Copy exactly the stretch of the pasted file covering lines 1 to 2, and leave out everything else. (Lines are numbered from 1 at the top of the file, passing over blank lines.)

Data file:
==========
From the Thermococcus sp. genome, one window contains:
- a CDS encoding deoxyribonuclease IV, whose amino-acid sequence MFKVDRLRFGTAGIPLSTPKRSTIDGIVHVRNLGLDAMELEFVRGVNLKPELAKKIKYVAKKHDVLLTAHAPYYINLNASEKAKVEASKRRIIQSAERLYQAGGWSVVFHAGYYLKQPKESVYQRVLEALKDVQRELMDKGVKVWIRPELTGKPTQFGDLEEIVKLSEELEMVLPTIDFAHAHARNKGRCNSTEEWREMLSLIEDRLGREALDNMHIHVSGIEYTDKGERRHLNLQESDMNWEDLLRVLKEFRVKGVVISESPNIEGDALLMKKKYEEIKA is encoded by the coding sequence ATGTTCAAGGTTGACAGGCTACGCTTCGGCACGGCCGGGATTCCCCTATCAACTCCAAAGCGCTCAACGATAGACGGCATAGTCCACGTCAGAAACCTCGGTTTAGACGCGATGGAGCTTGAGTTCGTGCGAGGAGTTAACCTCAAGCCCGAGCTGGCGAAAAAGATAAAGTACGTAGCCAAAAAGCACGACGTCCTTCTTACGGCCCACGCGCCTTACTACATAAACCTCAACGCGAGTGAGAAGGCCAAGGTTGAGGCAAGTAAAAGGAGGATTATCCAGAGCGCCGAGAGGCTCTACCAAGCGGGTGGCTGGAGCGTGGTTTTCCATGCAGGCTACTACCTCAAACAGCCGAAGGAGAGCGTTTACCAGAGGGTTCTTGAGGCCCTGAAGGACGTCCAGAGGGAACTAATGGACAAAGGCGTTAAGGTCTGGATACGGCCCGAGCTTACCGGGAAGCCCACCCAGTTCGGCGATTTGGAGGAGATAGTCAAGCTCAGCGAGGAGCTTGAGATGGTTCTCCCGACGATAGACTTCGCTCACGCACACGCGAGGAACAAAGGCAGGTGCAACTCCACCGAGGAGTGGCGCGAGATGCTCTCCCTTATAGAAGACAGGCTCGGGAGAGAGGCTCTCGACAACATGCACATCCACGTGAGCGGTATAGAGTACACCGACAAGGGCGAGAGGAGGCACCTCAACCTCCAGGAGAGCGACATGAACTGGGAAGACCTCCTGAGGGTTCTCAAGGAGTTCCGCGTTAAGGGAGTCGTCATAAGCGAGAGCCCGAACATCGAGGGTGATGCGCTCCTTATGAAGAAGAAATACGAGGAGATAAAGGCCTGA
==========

From the Thermococcus sp. genome, one window contains:
- a CDS encoding deoxyribonuclease IV, whose amino-acid sequence MFKVDRLRFGTAGIPLSTPKRSTIDGIVHVRNLGLDAMELEFVRGVNLKPELAKKIKYVAKKHDVLLTAHAPYYINLNASEKAKVEASKRRIIQSAERLYQAGGWSVVFHAGYYLKQPKESVYQRVLEALKDVQRELMDKGVKVWIRPELTGKPTQFGDLEEIVKLSEELEMVLPTIDFAHAHARNKGRCNSTEEWREMLSLIEDRLGREALDNMHIHVSGIEYTDKGERRHLNLQESDMNWEDLLRVLKEFRVKGVVISESPNIEGDALLMKKKYEEIKA is encoded by the coding sequence ATGTTCAAGGTTGACAGGCTACGCTTCGGCACGGCCGGGATTCCCCTATCAACTCCAAAGCGCTCAACGATAGACGGCATAGTCCACGTCAGAAACCTCGGTTTAGACGCGATGGAGCTTGAGTTCGTGCGAGGAGTTAACCTCAAGCCCGAGCTGGCGAAAAAGATAAAGTACGTAGCCAAAAAGCACGACGTCCTTCTTACGGCCCACGCGCCTTACTACATAAACCTCAACGCGAGTGAGAAGGCCAAGGTTGAGGCAAGTAAAAGGAGGATTATCCAGAGCGCCGAGAGGCTCTACCAAGCGGGTGGCTGGAGCGTGGTTTTCCATGCAGGCTACTACCTCAAACAGCCGAAGGAGAGCGTTTACCAGAGGGTTCTTGAGGCCCTGAAGGACGTCCAGAGGGAACTAATGGACAAAGGCGTTAAGGTCTGGATACGGCCCGAGCTTACCGGGAAGCCCACCCAGTTCGGCGATTTGGAGGAGATAGTCAAGCTCAGCGAGGAGCTTGAGATGGTTCTCCCGACGATAGACTTCGCTCACGCACACGCGAGGAACAAAGGCAGGTGCAACTCCACCGAGGAGTGGCGCGAGATGCTCTCCCTTATAGAAGACAGGCTCGGGAGAGAGGCTCTCGACAACATGCACATCCACGTGAGCGGTATAGAGTACACCGACAAGGGCGAGAGGAGGCACCTCAACCTCCAGGAGAGCGACATGAACTGGGAAGACCTCCTGAGGGTTCTCAAGGAGTTCCGCGTTAAGGGAGTCGTCATAAGCGAGAGCCCGAACATCGAGGGTGATGCGCTCCTTATGAAGAAGAAATACGAGGAGATAAAGGCCTGA